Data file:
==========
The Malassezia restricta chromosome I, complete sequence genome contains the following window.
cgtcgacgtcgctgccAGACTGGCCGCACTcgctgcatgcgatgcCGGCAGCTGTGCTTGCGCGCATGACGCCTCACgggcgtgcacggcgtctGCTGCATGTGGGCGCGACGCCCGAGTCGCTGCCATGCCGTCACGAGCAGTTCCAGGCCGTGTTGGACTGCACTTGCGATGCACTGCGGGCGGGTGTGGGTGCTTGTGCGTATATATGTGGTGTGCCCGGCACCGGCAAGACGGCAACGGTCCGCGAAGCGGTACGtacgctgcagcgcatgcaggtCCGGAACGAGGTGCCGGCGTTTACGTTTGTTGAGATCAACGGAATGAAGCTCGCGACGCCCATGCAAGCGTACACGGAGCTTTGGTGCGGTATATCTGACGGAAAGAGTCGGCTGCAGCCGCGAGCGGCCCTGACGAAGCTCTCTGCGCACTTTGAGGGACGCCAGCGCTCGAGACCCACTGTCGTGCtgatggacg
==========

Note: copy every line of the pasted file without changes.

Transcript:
The Malassezia restricta chromosome I, complete sequence genome contains the following window.
cgtcgacgtcgctgccAGACTGGCCGCACTcgctgcatgcgatgcCGGCAGCTGTGCTTGCGCGCATGACGCCTCACgggcgtgcacggcgtctGCTGCATGTGGGCGCGACGCCCGAGTCGCTGCCATGCCGTCACGAGCAGTTCCAGGCCGTGTTGGACTGCACTTGCGATGCACTGCGGGCGGGTGTGGGTGCTTGTGCGTATATATGTGGTGTGCCCGGCACCGGCAAGACGGCAACGGTCCGCGAAGCGGTACGtacgctgcagcgcatgcaggtCCGGAACGAGGTGCCGGCGTTTACGTTTGTTGAGATCAACGGAATGAAGCTCGCGACGCCCATGCAAGCGTACACGGAGCTTTGGTGCGGTATATCTGACGGAAAGAGTCGGCTGCAGCCGCGAGCGGCCCTGACGAAGCTCTCTGCGCACTTTGAGGGACGCCAGCGCTCGAGACCCACTGTCGTGCtgatggacg